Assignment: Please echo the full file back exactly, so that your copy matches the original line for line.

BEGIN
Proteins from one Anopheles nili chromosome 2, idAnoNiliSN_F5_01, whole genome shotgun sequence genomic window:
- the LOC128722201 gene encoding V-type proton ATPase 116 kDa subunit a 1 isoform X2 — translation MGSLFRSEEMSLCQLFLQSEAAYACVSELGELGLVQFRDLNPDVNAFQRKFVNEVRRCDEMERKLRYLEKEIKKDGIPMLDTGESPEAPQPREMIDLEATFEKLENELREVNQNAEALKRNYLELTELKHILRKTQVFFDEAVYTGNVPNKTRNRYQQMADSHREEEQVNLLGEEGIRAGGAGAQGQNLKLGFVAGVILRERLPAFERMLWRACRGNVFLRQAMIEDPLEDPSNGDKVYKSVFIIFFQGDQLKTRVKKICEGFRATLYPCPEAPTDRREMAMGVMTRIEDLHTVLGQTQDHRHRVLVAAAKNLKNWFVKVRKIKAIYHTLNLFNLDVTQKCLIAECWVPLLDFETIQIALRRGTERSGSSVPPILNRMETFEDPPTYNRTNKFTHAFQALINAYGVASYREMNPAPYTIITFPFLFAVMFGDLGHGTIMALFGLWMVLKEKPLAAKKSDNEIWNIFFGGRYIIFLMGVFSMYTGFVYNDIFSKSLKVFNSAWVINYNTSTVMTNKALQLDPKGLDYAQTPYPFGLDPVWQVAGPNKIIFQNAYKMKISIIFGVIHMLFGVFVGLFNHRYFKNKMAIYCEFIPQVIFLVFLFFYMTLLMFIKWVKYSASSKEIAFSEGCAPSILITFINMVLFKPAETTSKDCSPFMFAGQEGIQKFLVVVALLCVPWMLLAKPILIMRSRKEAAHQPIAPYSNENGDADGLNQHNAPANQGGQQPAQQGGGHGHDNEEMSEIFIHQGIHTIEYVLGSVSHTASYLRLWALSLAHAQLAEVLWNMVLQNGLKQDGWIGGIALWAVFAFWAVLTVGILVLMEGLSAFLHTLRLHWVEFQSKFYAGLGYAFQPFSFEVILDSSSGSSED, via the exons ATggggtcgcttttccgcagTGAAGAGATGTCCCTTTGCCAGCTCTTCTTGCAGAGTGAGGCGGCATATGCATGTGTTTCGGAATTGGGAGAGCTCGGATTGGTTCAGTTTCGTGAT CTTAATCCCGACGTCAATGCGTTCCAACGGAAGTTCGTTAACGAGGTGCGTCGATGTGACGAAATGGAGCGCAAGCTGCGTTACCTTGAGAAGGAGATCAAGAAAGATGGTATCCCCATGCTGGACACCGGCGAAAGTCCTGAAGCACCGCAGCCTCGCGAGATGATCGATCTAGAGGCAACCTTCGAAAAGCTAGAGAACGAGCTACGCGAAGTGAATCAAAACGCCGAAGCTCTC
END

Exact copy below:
Proteins from one Anopheles nili chromosome 2, idAnoNiliSN_F5_01, whole genome shotgun sequence genomic window:
- the LOC128722201 gene encoding V-type proton ATPase 116 kDa subunit a 1 isoform X2 — translation MGSLFRSEEMSLCQLFLQSEAAYACVSELGELGLVQFRDLNPDVNAFQRKFVNEVRRCDEMERKLRYLEKEIKKDGIPMLDTGESPEAPQPREMIDLEATFEKLENELREVNQNAEALKRNYLELTELKHILRKTQVFFDEAVYTGNVPNKTRNRYQQMADSHREEEQVNLLGEEGIRAGGAGAQGQNLKLGFVAGVILRERLPAFERMLWRACRGNVFLRQAMIEDPLEDPSNGDKVYKSVFIIFFQGDQLKTRVKKICEGFRATLYPCPEAPTDRREMAMGVMTRIEDLHTVLGQTQDHRHRVLVAAAKNLKNWFVKVRKIKAIYHTLNLFNLDVTQKCLIAECWVPLLDFETIQIALRRGTERSGSSVPPILNRMETFEDPPTYNRTNKFTHAFQALINAYGVASYREMNPAPYTIITFPFLFAVMFGDLGHGTIMALFGLWMVLKEKPLAAKKSDNEIWNIFFGGRYIIFLMGVFSMYTGFVYNDIFSKSLKVFNSAWVINYNTSTVMTNKALQLDPKGLDYAQTPYPFGLDPVWQVAGPNKIIFQNAYKMKISIIFGVIHMLFGVFVGLFNHRYFKNKMAIYCEFIPQVIFLVFLFFYMTLLMFIKWVKYSASSKEIAFSEGCAPSILITFINMVLFKPAETTSKDCSPFMFAGQEGIQKFLVVVALLCVPWMLLAKPILIMRSRKEAAHQPIAPYSNENGDADGLNQHNAPANQGGQQPAQQGGGHGHDNEEMSEIFIHQGIHTIEYVLGSVSHTASYLRLWALSLAHAQLAEVLWNMVLQNGLKQDGWIGGIALWAVFAFWAVLTVGILVLMEGLSAFLHTLRLHWVEFQSKFYAGLGYAFQPFSFEVILDSSSGSSED, via the exons ATggggtcgcttttccgcagTGAAGAGATGTCCCTTTGCCAGCTCTTCTTGCAGAGTGAGGCGGCATATGCATGTGTTTCGGAATTGGGAGAGCTCGGATTGGTTCAGTTTCGTGAT CTTAATCCCGACGTCAATGCGTTCCAACGGAAGTTCGTTAACGAGGTGCGTCGATGTGACGAAATGGAGCGCAAGCTGCGTTACCTTGAGAAGGAGATCAAGAAAGATGGTATCCCCATGCTGGACACCGGCGAAAGTCCTGAAGCACCGCAGCCTCGCGAGATGATCGATCTAGAGGCAACCTTCGAAAAGCTAGAGAACGAGCTACGCGAAGTGAATCAAAACGCCGAAGCTCTC